For nonprofits that rely primarily on philanthropic support, membership or user fees, says the Bridgespan report, overall economic recovery is a light at the end of their collective tunnel. For nonprofits primed mostly by government fees for service, the tunnel leads to a cliff they are about to fall off.
It is a drastic and dire forecast based largely on one major premise: continuance of cuts to domestic spending on the federal level.
“Given that roughly a quarter of state government funding and a third of local government funding comes from Washington, D.C., the federal budget squeeze in turn will impinge on human services budgets at those levels,” said the report, which was penned by Daniel Stid and Vishal Shah.
Federal domestic appropriations have declined for years, although funds for some major youth-related programs and services have been protected. That has not taken the toll it would have on state and local spending decisions, Bridgespan points out, because the American Recovery and Reinvestment Act infused additional stimulus funds into state budgets.
The 2012 budget cycle is the first since 2009 in which few states will have ARRA funds around to spend. And because the “Super Committee” set up by the Budget Control Act failed to approve a 10-year plan for spending, the “grinding down is about accelerate,” the report said. The lack of a plan from the committee triggered automatic cuts in 2013, and forces about $1 trillion in domestic spending cuts over the next decade.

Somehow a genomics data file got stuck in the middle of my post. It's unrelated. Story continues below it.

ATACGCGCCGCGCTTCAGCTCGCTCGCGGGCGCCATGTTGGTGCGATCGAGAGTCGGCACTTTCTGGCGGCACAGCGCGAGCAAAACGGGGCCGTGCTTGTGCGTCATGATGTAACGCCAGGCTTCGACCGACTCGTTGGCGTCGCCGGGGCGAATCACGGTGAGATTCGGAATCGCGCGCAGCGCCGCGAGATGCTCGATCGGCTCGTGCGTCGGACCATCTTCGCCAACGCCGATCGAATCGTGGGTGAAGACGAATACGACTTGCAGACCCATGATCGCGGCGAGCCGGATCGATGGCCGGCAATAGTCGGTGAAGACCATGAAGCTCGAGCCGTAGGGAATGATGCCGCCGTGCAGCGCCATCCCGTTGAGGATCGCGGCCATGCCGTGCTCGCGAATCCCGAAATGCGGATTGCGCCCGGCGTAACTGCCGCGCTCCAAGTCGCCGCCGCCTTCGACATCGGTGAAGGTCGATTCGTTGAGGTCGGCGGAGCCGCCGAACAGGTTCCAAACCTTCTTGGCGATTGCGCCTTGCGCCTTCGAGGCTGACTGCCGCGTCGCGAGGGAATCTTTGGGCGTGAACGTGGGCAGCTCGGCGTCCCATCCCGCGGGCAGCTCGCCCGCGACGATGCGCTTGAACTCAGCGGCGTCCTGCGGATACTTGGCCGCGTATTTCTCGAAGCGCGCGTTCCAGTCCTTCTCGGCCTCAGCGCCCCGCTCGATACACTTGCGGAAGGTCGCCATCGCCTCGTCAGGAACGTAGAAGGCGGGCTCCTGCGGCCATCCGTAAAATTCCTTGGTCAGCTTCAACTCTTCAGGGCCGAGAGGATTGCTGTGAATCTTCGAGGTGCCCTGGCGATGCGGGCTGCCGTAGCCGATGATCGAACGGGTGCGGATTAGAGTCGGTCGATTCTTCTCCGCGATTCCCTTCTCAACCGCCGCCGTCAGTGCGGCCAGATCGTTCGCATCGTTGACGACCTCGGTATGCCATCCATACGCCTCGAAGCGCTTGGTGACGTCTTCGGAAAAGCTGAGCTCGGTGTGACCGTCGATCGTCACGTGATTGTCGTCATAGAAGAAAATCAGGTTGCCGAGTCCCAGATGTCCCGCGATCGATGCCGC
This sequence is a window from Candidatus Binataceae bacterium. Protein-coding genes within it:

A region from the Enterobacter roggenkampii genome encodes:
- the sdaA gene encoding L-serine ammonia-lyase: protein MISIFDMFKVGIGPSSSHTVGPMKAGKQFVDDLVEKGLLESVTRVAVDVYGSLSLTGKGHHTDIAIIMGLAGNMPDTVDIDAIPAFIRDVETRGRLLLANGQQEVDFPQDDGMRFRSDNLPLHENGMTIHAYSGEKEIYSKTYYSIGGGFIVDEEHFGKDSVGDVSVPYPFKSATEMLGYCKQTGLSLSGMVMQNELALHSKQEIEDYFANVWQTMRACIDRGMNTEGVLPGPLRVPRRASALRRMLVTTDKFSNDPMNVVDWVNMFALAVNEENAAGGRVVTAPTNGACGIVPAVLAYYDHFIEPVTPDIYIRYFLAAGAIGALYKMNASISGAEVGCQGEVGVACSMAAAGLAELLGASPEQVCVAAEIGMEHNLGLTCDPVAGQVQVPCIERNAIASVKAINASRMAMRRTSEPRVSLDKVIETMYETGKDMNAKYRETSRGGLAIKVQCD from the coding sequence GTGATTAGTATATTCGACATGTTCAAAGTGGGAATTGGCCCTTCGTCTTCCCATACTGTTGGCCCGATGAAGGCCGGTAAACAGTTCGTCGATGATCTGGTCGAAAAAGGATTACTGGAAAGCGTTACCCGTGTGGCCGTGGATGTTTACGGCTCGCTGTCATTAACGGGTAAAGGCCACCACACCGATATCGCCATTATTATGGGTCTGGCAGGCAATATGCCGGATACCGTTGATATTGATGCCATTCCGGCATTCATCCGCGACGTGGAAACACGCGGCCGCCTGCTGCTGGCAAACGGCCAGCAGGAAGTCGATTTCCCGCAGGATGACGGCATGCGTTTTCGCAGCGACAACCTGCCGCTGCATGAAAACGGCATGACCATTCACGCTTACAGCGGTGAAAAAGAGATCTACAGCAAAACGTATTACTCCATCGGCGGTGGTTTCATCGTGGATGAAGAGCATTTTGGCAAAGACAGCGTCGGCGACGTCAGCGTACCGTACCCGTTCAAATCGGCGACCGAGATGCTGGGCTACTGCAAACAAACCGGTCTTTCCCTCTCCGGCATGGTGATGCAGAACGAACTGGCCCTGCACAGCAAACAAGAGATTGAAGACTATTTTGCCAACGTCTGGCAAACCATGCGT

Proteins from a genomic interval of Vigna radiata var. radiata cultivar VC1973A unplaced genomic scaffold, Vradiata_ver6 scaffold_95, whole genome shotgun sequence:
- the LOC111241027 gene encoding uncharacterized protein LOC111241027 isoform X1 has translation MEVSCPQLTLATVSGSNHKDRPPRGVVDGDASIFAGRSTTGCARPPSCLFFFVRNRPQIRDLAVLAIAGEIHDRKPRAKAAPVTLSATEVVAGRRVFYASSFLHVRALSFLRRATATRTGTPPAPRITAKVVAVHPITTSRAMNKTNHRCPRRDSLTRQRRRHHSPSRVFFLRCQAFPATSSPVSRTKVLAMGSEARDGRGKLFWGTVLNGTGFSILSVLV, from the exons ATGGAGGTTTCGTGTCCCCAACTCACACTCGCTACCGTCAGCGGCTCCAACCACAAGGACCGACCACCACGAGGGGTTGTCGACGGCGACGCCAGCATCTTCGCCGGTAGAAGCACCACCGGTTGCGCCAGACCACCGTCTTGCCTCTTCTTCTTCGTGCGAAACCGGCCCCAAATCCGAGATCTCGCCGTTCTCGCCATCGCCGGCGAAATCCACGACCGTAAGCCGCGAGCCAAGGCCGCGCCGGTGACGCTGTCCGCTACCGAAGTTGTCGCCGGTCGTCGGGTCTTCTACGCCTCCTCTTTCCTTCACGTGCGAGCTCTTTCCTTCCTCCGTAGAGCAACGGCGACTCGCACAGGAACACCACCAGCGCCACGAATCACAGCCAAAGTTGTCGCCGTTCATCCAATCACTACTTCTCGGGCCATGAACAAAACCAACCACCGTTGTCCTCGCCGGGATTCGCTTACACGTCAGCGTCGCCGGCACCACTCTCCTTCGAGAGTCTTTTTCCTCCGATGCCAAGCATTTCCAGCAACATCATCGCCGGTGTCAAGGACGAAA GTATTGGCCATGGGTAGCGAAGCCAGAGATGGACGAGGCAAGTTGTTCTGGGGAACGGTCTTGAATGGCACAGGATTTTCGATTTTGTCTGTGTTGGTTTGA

In addition to budget research, Bridgespan surveyed leaders from 68 nonprofits that receive the majority of their funding from government sources, and also interviewed fiscal experts at the state and local level.
“Most of the nonprofits we spoke with have managed to survive the tough economic times with their government funding intact, floating in large part on a bubble created by federal stimulus funds,” the report said. “But the bubble is set to burst, and the cliff is just ahead. Nonprofits are deeply concerned about the coming government funding squeeze and appear to have only limited options available as they look ahead to tougher times.”
Bridgespan identified a number of ways that these 68 organizations were “belt-tightening” during hard times, but also pointed out that many of those measures work on the faith that funding levels will be restored one day.
One former state government financial officer told Bridgespan, “The real question nonprofit leaders should be asking themselves is, ‘how can I adjust our operating model to get to a fundamentally new cost position?’”
Some leaders interviewed for the report suggested that broad, “haircut” approaches to budget cuts in human services should give way to the less politically palatable idea of focusing resources on high-impact programs and providers.
“It’s hard to be the bad guy and say ‘we had 10 grantees and now we are going to only have eight,’” one nonprofit chief financial officer told Bridgespan. “It is comparatively easier to say ‘we had 10, will continue to have 10, but we need to give everyone a haircut.’”
Click here to read the report.